The Guardian 13 July, 2005

Howard rewards failure
with prized diplomatic post


Andrew Jackson

It has long been a tradition that the government-of-the-day in Canberra treats Australia's diplomatic service as part of its "old boys club". Plum diplomatic posts are offered to faithful party hacks and business mates as a reward for services rendered.


In other cases the offer of a diplomatic posting has been used to prise MPs who have outlived their usefulness out of blue-ribbon seats (think: Mr Peacock Goes to Washington).

Mr Howard has now taken the rort to an all new low by rewarding the head of the Department of Immigration one of Australia's most difficult and sensitive postings, that of Ambassador to Indonesia.

Bill Farmer resigned in disgrace this week after a string of high-publicity failures by his department caused embarrassment for the government.

Among them have been the wrongful detention and institutional abuse of Australian permanent resident and mentally-ill woman Cornelia Rau, and the mistaken deportation of Australian citizen Vivian Alvarez Solon.

Mr Farmer has also overseen the implementation of the federal government's "mandatory detention" refugee policy and the illegal and inhuman razor-wire detention centres throughout Australia and the South Pacific.

So scandalous have been the department's failures and blunders that Mr Farmer was forced to issue a rare mea culpa and public apology.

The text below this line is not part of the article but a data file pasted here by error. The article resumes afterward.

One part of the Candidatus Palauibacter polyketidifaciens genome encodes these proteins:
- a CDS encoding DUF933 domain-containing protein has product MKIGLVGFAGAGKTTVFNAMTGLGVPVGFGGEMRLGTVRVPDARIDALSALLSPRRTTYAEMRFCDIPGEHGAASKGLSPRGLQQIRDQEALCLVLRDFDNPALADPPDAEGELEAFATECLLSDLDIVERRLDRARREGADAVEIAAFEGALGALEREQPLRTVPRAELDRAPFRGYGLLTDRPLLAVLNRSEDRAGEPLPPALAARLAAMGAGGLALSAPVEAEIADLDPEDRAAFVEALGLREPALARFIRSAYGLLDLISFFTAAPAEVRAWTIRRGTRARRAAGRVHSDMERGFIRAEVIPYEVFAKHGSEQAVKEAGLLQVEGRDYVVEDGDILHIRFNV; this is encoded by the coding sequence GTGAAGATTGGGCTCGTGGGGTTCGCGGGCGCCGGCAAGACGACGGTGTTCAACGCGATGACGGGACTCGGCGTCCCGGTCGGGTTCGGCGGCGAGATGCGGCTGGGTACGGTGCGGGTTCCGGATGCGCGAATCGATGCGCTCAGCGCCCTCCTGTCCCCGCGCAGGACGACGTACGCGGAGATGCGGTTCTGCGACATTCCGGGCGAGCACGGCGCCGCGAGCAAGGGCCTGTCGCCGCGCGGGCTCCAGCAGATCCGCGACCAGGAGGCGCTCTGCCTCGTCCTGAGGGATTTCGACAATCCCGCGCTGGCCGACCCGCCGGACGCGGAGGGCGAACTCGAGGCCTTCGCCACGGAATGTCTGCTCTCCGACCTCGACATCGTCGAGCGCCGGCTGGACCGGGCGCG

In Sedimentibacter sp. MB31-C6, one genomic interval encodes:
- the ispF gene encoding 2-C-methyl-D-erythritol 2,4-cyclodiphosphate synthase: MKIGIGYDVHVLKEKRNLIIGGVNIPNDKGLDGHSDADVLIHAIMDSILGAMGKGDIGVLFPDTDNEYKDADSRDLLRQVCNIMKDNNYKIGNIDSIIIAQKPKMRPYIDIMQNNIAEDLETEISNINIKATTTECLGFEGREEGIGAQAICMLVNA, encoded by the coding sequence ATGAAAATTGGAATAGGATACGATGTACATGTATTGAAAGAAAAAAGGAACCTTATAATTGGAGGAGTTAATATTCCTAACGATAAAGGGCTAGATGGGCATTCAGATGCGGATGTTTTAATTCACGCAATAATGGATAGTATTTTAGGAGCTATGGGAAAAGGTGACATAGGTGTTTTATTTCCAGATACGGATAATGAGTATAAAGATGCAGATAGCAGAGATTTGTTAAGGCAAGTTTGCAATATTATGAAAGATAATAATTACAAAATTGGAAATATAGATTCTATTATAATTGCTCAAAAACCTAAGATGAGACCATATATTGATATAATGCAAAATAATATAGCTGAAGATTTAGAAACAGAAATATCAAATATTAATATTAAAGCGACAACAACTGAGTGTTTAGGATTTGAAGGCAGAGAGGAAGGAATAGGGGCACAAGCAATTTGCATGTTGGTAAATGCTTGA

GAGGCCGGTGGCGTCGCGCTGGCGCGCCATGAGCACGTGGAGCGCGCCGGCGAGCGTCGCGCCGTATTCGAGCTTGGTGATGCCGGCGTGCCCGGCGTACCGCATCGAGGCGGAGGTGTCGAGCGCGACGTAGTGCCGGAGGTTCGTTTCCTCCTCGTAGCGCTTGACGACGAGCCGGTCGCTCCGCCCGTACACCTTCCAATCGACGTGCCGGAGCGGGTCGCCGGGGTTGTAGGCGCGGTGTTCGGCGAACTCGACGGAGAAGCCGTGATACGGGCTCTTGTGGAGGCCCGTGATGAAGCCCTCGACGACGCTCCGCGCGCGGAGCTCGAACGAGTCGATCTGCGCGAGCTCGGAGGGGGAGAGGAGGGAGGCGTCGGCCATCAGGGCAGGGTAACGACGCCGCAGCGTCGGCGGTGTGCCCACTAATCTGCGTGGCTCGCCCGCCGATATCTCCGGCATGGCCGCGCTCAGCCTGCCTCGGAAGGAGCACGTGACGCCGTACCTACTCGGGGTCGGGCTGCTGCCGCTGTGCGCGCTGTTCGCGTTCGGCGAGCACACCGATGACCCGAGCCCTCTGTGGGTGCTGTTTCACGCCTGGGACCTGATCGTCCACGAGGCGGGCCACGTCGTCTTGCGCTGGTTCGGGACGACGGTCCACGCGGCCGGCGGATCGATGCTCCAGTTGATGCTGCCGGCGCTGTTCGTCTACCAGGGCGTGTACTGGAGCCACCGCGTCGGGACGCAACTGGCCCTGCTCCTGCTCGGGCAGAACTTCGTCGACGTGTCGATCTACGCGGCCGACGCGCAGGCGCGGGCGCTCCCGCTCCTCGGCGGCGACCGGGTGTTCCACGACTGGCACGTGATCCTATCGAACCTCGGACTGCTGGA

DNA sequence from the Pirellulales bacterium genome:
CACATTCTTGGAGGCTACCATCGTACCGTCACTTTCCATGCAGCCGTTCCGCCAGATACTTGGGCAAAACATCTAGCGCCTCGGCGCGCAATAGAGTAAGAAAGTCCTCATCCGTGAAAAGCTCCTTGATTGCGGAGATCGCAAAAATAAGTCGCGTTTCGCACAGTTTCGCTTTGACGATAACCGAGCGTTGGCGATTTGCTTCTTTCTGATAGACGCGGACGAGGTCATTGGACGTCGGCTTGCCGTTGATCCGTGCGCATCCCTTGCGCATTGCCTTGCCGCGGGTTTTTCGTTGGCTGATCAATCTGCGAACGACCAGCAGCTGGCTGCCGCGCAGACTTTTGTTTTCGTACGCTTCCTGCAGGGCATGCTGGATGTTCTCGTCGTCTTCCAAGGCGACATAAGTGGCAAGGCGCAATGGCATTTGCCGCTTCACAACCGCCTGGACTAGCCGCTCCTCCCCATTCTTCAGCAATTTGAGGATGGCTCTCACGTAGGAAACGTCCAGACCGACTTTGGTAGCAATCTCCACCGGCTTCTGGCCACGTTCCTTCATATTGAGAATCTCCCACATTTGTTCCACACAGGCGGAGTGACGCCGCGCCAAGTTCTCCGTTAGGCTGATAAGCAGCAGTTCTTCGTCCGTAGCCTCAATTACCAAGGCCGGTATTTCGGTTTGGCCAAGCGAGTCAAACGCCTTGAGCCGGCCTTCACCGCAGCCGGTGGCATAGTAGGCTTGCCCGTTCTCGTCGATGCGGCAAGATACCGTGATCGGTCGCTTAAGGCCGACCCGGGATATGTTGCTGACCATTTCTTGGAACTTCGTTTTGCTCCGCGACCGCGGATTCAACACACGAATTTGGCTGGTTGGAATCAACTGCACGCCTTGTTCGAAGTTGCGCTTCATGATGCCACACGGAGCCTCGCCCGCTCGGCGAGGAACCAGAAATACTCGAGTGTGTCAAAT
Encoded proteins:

Mr Farmer also came under fire just last week from the National Audit Office (NAO), who slammed his department over the contracts it made with the private companies that run Australia's detention centres. The NAO said the contracts failed to stipulate the quality of services provided in the centres, and thus ensure "value for money" for the government.

And yet somehow Mr Farmer's position as Prime Minister's Champion has never been in doubt he was awarded one of Australia's highest honours, the Order of Australia, on last month's Queen's Birthday List.

On announcing Mr Farmer's new diplomatic posting last Sunday, Mr Howard continued to lavish praise: "I have a great regard for Mr Bill Farmer. He's been a great foreign affairs officer in the past and he's done a good job in immigration."

The timing of Mr Farmer's departure is impeccable it comes just days before the expected release of the Palmer Report, the outcome of an Inquiry into the illegal detention of Cornelia Rau and over 100 other detainees.

The Report is expected to be damning of Mr Farmer, the Immigration Department, and the current and former Immigration Ministers Amanda Vanstone and Philip Ruddock.

With Mr Farmer soon to be safely ensconced in the Australian Embassy in Jakarta, it will certainly put him beyond the reach of any further and possibly very public inquiries held to investigate the human rights abuses committed by the Department of Immigration and detention centre operators on behalf of the Howard Government.

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